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Sensitivity And Uncertainty Analysis In Mrio Modelling; Some Empirical Results With Regard To The Dutch Carbon Footprint

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  • Harry C. Wilting

Abstract

Environmental multi-regional input--output (MRIO) models require large amounts of data that all have their specific uncertainties. This paper presents a sensitivity and uncertainty analysis in order to gain an understanding of the directions in which efforts should be made to reduce these uncertainties. The analyses were carried out for an MRIO model to calculate the Dutch carbon footprint. A sensitivity analysis of the technical coefficients showed that changes in the coefficients in the domestic blocks and in the Dutch import blocks had the largest effects on the calculated footprint. The uncertainty analysis consisting of a Monte Carlo simulation based on probability distributions around the model coefficients showed a relatively low degree of uncertainty in the total Dutch carbon footprint; uncertainties in the carbon emissions allocated to regions, sectors and products were larger. Both analyses showed that, in certain cases, it is justified to apply a partial MRIO analysis.

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  • Harry C. Wilting, 2012. "Sensitivity And Uncertainty Analysis In Mrio Modelling; Some Empirical Results With Regard To The Dutch Carbon Footprint," Economic Systems Research, Taylor & Francis Journals, vol. 24(2), pages 141-171, September.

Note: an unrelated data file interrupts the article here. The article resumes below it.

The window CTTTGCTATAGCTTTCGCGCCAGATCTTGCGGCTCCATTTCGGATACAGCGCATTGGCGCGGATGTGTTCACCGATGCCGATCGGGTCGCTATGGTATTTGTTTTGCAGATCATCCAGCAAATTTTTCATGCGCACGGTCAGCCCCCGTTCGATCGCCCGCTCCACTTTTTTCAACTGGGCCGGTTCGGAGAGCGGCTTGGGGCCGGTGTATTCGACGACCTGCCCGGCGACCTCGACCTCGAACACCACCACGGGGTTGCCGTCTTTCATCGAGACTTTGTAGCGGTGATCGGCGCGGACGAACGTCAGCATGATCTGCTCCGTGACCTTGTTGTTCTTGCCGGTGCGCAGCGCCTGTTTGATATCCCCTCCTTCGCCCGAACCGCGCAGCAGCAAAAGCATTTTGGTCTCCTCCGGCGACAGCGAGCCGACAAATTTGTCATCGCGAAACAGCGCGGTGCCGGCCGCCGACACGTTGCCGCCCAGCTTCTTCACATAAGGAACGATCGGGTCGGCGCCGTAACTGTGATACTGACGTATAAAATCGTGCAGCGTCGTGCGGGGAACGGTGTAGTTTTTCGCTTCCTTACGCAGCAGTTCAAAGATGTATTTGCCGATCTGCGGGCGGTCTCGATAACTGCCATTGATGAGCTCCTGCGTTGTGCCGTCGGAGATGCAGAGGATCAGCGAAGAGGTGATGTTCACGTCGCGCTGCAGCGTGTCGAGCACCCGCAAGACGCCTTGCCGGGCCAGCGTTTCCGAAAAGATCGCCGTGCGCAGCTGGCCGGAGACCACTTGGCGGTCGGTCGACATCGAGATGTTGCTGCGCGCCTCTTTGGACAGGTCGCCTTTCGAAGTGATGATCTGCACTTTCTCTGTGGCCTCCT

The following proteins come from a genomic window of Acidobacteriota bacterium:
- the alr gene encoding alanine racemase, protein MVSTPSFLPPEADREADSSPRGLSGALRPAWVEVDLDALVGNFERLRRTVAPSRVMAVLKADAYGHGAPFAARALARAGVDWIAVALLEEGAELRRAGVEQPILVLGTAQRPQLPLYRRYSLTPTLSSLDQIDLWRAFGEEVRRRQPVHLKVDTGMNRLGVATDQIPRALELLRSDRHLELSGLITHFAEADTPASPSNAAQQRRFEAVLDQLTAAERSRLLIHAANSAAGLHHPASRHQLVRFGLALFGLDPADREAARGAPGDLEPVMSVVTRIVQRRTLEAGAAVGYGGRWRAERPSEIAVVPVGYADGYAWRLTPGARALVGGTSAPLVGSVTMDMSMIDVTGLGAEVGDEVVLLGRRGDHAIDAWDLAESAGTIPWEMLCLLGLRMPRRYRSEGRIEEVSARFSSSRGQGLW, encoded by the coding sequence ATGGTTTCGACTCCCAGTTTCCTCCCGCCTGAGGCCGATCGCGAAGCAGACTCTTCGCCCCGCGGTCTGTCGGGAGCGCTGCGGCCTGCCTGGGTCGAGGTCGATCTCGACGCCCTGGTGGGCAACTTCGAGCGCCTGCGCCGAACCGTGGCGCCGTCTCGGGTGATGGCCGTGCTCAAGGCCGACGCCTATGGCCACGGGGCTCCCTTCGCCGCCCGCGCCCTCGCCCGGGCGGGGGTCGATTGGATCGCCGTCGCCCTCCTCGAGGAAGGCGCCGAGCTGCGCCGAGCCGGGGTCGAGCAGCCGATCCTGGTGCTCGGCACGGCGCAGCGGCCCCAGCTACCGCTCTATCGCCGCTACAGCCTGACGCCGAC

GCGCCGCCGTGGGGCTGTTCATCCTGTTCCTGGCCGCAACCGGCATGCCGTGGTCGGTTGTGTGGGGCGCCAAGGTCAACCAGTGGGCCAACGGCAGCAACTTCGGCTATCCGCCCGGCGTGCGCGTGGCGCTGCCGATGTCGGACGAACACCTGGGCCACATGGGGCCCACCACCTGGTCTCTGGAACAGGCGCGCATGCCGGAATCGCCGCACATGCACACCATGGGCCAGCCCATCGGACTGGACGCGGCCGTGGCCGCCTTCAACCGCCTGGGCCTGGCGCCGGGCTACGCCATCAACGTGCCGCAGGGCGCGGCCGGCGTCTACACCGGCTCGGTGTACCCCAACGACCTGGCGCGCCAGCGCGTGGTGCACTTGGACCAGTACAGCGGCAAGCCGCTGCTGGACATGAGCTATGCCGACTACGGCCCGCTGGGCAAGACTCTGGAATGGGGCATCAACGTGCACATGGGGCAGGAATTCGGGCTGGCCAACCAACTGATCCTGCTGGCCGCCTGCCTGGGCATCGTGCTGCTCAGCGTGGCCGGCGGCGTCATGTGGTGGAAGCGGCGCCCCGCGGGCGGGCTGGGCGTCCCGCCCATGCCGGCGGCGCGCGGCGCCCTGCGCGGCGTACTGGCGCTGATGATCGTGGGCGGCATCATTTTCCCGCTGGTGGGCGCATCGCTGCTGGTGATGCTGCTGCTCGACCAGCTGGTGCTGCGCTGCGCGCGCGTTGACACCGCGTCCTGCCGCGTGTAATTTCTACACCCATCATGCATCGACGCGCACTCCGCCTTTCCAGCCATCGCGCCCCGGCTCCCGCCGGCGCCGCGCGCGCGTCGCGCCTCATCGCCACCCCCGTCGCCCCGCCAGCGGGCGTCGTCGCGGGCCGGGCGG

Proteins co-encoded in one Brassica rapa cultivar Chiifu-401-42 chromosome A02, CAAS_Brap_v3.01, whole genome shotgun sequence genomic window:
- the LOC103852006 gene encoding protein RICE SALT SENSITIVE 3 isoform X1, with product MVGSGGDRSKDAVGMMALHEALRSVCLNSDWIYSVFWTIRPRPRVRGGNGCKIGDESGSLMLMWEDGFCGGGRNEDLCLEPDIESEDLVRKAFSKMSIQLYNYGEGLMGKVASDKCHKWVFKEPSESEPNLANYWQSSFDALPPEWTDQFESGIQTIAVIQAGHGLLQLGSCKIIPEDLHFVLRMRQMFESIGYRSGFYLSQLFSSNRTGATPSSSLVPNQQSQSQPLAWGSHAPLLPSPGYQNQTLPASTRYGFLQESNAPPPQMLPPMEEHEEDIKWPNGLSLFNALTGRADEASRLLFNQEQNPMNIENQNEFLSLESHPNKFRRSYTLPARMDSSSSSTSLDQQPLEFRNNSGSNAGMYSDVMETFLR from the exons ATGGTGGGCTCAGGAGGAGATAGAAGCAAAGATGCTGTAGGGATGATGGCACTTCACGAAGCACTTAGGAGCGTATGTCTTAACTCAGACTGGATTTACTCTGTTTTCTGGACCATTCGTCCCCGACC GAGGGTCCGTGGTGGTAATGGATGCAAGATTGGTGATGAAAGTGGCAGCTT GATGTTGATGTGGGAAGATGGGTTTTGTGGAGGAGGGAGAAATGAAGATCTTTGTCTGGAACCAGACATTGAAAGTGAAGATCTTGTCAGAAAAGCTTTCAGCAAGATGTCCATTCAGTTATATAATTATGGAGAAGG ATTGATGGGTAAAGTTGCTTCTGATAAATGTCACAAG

• Handle: RePEc:taf:ecsysr:v:24:y:2012:i:2:p:141-171
    DOI: 10.1080/09535314.2011.628302
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    References listed on IDEAS

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    1. Linden, Jan A. van der, 1995. "Fields of influence of technological change in EC intercountry input-output tables, 1970-80," Research Report 95D17, University of Groningen, Research Institute SOM (Systems, Organisations and Management).
    2. repec:dgr:rugsom:95d17 is not listed on IDEAS
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    Cited by:

    1. Mattila, Tuomas & Koskela, Sirkka & Seppälä, Jyri & Mäenpää, Ilmo, 2013. "Sensitivity analysis of environmentally extended input–output models as a tool for building scenarios of sustainable development," Ecological Economics, Elsevier, vol. 86(C), pages 148-155.
    2. Daniel Moran & Richard Wood, 2014. "Convergence Between The Eora, Wiod, Exiobase, And Openeu'S Consumption-Based Carbon Accounts," Economic Systems Research, Taylor & Francis Journals, vol. 26(3), pages 245-261, September.
    3. de Koning, Arjan & Bruckner, Martin & Lutter, Stephan & Wood, Richard & Stadler, Konstantin & Tukker, Arnold, 2015. "Effect of aggregation and disaggregation on embodied material use of products in input–output analysis," Ecological Economics, Elsevier, vol. 116(C), pages 289-299.
    4. Jonas Karstensen & Glen Peters & Robbie Andrew, 2015. "Allocation of global temperature change to consumers," Climatic Change, Springer, vol. 129(1), pages 43-55, March.
    5. Umed Temurshoev, 2015. "Uncertainty treatment in input-output analysis," Working Papers 2015-004, Universidad Loyola Andalucía, Department of Economics.
    6. Caggiani, Leonardo & Ottomanelli, Michele & Dell’Orco, Mauro, 2014. "Handling uncertainty in Multi Regional Input-Output models by entropy maximization and fuzzy programming," Transportation Research Part E: Logistics and Transportation Review, Elsevier, vol. 71(C), pages 159-172.

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